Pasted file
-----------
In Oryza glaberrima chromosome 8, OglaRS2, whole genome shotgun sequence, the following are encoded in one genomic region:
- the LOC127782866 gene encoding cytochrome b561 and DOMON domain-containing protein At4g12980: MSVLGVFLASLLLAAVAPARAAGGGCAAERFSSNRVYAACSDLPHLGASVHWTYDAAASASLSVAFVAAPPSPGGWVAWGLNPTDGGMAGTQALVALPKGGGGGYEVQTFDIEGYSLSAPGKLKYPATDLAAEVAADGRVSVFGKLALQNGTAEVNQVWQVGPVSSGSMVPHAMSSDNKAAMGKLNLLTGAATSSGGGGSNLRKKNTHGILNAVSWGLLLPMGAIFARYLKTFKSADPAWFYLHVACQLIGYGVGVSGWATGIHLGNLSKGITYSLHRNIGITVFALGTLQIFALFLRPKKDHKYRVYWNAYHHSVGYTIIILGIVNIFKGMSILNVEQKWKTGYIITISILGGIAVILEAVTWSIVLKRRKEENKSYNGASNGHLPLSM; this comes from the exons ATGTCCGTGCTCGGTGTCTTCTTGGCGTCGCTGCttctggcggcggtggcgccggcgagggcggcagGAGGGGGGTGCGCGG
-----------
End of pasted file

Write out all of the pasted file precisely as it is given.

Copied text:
In Oryza glaberrima chromosome 8, OglaRS2, whole genome shotgun sequence, the following are encoded in one genomic region:
- the LOC127782866 gene encoding cytochrome b561 and DOMON domain-containing protein At4g12980: MSVLGVFLASLLLAAVAPARAAGGGCAAERFSSNRVYAACSDLPHLGASVHWTYDAAASASLSVAFVAAPPSPGGWVAWGLNPTDGGMAGTQALVALPKGGGGGYEVQTFDIEGYSLSAPGKLKYPATDLAAEVAADGRVSVFGKLALQNGTAEVNQVWQVGPVSSGSMVPHAMSSDNKAAMGKLNLLTGAATSSGGGGSNLRKKNTHGILNAVSWGLLLPMGAIFARYLKTFKSADPAWFYLHVACQLIGYGVGVSGWATGIHLGNLSKGITYSLHRNIGITVFALGTLQIFALFLRPKKDHKYRVYWNAYHHSVGYTIIILGIVNIFKGMSILNVEQKWKTGYIITISILGGIAVILEAVTWSIVLKRRKEENKSYNGASNGHLPLSM; this comes from the exons ATGTCCGTGCTCGGTGTCTTCTTGGCGTCGCTGCttctggcggcggtggcgccggcgagggcggcagGAGGGGGGTGCGCGG